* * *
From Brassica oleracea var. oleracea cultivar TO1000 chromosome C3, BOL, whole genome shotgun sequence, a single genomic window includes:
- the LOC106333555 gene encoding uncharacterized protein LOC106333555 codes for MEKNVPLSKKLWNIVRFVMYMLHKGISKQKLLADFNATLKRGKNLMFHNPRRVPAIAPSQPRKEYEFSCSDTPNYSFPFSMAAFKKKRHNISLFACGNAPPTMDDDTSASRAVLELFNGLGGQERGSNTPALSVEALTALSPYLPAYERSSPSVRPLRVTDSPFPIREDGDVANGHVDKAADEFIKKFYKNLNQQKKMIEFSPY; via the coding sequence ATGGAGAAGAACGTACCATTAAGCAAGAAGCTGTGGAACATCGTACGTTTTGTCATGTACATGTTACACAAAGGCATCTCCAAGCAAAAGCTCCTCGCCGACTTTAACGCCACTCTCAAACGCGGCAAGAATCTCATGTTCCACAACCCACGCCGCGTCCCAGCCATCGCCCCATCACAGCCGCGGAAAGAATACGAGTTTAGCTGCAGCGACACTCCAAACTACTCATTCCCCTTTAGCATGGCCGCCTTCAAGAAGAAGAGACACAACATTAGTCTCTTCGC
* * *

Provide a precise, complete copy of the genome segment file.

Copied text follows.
From Brassica oleracea var. oleracea cultivar TO1000 chromosome C3, BOL, whole genome shotgun sequence, a single genomic window includes:
- the LOC106333555 gene encoding uncharacterized protein LOC106333555 codes for MEKNVPLSKKLWNIVRFVMYMLHKGISKQKLLADFNATLKRGKNLMFHNPRRVPAIAPSQPRKEYEFSCSDTPNYSFPFSMAAFKKKRHNISLFACGNAPPTMDDDTSASRAVLELFNGLGGQERGSNTPALSVEALTALSPYLPAYERSSPSVRPLRVTDSPFPIREDGDVANGHVDKAADEFIKKFYKNLNQQKKMIEFSPY; via the coding sequence ATGGAGAAGAACGTACCATTAAGCAAGAAGCTGTGGAACATCGTACGTTTTGTCATGTACATGTTACACAAAGGCATCTCCAAGCAAAAGCTCCTCGCCGACTTTAACGCCACTCTCAAACGCGGCAAGAATCTCATGTTCCACAACCCACGCCGCGTCCCAGCCATCGCCCCATCACAGCCGCGGAAAGAATACGAGTTTAGCTGCAGCGACACTCCAAACTACTCATTCCCCTTTAGCATGGCCGCCTTCAAGAAGAAGAGACACAACATTAGTCTCTTCGC